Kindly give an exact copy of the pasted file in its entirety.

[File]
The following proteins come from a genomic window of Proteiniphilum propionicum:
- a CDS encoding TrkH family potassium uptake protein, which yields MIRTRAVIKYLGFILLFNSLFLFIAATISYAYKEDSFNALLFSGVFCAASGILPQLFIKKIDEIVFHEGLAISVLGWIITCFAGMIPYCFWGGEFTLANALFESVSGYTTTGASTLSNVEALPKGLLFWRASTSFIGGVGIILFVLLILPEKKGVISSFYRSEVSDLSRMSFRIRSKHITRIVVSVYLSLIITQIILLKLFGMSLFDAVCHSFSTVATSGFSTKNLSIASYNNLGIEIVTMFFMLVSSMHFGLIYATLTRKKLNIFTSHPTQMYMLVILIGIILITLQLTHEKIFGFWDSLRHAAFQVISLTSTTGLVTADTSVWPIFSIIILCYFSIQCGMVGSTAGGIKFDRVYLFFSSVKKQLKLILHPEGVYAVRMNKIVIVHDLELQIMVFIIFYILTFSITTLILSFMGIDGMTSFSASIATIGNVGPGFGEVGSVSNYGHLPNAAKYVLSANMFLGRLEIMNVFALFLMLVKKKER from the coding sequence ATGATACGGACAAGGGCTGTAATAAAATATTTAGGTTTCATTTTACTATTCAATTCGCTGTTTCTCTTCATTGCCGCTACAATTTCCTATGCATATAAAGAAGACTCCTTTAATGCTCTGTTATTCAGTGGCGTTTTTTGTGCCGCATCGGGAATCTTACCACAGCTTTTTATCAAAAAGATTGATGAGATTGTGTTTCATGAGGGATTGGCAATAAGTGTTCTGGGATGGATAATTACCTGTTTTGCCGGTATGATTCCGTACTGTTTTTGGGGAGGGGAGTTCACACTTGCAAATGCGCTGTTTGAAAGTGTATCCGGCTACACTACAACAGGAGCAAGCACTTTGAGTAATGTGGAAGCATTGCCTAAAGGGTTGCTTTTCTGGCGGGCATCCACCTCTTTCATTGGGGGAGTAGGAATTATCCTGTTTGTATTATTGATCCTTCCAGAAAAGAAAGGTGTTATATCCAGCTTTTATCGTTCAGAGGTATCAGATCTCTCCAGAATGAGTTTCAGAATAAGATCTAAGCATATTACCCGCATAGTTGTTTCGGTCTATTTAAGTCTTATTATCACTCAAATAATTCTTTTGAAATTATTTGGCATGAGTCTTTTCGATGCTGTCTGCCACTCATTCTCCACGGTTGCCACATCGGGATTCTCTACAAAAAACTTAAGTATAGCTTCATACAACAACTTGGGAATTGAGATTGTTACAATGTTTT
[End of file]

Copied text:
The following proteins come from a genomic window of Proteiniphilum propionicum:
- a CDS encoding TrkH family potassium uptake protein, which yields MIRTRAVIKYLGFILLFNSLFLFIAATISYAYKEDSFNALLFSGVFCAASGILPQLFIKKIDEIVFHEGLAISVLGWIITCFAGMIPYCFWGGEFTLANALFESVSGYTTTGASTLSNVEALPKGLLFWRASTSFIGGVGIILFVLLILPEKKGVISSFYRSEVSDLSRMSFRIRSKHITRIVVSVYLSLIITQIILLKLFGMSLFDAVCHSFSTVATSGFSTKNLSIASYNNLGIEIVTMFFMLVSSMHFGLIYATLTRKKLNIFTSHPTQMYMLVILIGIILITLQLTHEKIFGFWDSLRHAAFQVISLTSTTGLVTADTSVWPIFSIIILCYFSIQCGMVGSTAGGIKFDRVYLFFSSVKKQLKLILHPEGVYAVRMNKIVIVHDLELQIMVFIIFYILTFSITTLILSFMGIDGMTSFSASIATIGNVGPGFGEVGSVSNYGHLPNAAKYVLSANMFLGRLEIMNVFALFLMLVKKKER from the coding sequence ATGATACGGACAAGGGCTGTAATAAAATATTTAGGTTTCATTTTACTATTCAATTCGCTGTTTCTCTTCATTGCCGCTACAATTTCCTATGCATATAAAGAAGACTCCTTTAATGCTCTGTTATTCAGTGGCGTTTTTTGTGCCGCATCGGGAATCTTACCACAGCTTTTTATCAAAAAGATTGATGAGATTGTGTTTCATGAGGGATTGGCAATAAGTGTTCTGGGATGGATAATTACCTGTTTTGCCGGTATGATTCCGTACTGTTTTTGGGGAGGGGAGTTCACACTTGCAAATGCGCTGTTTGAAAGTGTATCCGGCTACACTACAACAGGAGCAAGCACTTTGAGTAATGTGGAAGCATTGCCTAAAGGGTTGCTTTTCTGGCGGGCATCCACCTCTTTCATTGGGGGAGTAGGAATTATCCTGTTTGTATTATTGATCCTTCCAGAAAAGAAAGGTGTTATATCCAGCTTTTATCGTTCAGAGGTATCAGATCTCTCCAGAATGAGTTTCAGAATAAGATCTAAGCATATTACCCGCATAGTTGTTTCGGTCTATTTAAGTCTTATTATCACTCAAATAATTCTTTTGAAATTATTTGGCATGAGTCTTTTCGATGCTGTCTGCCACTCATTCTCCACGGTTGCCACATCGGGATTCTCTACAAAAAACTTAAGTATAGCTTCATACAACAACTTGGGAATTGAGATTGTTACAATGTTTT